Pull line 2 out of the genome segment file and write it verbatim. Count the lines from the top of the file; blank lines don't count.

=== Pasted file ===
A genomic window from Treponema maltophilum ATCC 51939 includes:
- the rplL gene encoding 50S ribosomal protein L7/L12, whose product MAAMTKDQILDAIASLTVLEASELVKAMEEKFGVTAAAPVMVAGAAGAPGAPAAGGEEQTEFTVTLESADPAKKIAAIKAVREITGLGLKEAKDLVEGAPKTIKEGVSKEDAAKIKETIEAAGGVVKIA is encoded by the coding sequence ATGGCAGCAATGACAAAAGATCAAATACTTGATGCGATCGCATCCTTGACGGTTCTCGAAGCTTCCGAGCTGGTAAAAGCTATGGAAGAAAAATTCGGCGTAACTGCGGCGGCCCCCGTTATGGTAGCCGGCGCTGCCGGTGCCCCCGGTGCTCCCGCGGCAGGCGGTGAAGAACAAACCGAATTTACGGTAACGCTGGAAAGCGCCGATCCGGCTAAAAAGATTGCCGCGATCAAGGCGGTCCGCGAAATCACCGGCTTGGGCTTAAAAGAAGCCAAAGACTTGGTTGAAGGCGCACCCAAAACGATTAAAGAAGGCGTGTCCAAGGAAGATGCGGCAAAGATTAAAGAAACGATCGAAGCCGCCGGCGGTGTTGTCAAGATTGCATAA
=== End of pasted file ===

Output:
- the rplL gene encoding 50S ribosomal protein L7/L12, whose product MAAMTKDQILDAIASLTVLEASELVKAMEEKFGVTAAAPVMVAGAAGAPGAPAAGGEEQTEFTVTLESADPAKKIAAIKAVREITGLGLKEAKDLVEGAPKTIKEGVSKEDAAKIKETIEAAGGVVKIA is encoded by the coding sequence ATGGCAGCAATGACAAAAGATCAAATACTTGATGCGATCGCATCCTTGACGGTTCTCGAAGCTTCCGAGCTGGTAAAAGCTATGGAAGAAAAATTCGGCGTAACTGCGGCGGCCCCCGTTATGGTAGCCGGCGCTGCCGGTGCCCCCGGTGCTCCCGCGGCAGGCGGTGAAGAACAAACCGAATTTACGGTAACGCTGGAAAGCGCCGATCCGGCTAAAAAGATTGCCGCGATCAAGGCGGTCCGCGAAATCACCGGCTTGGGCTTAAAAGAAGCCAAAGACTTGGTTGAAGGCGCACCCAAAACGATTAAAGAAGGCGTGTCCAAGGAAGATGCGGCAAAGATTAAAGAAACGATCGAAGCCGCCGGCGGTGTTGTCAAGATTGCATAA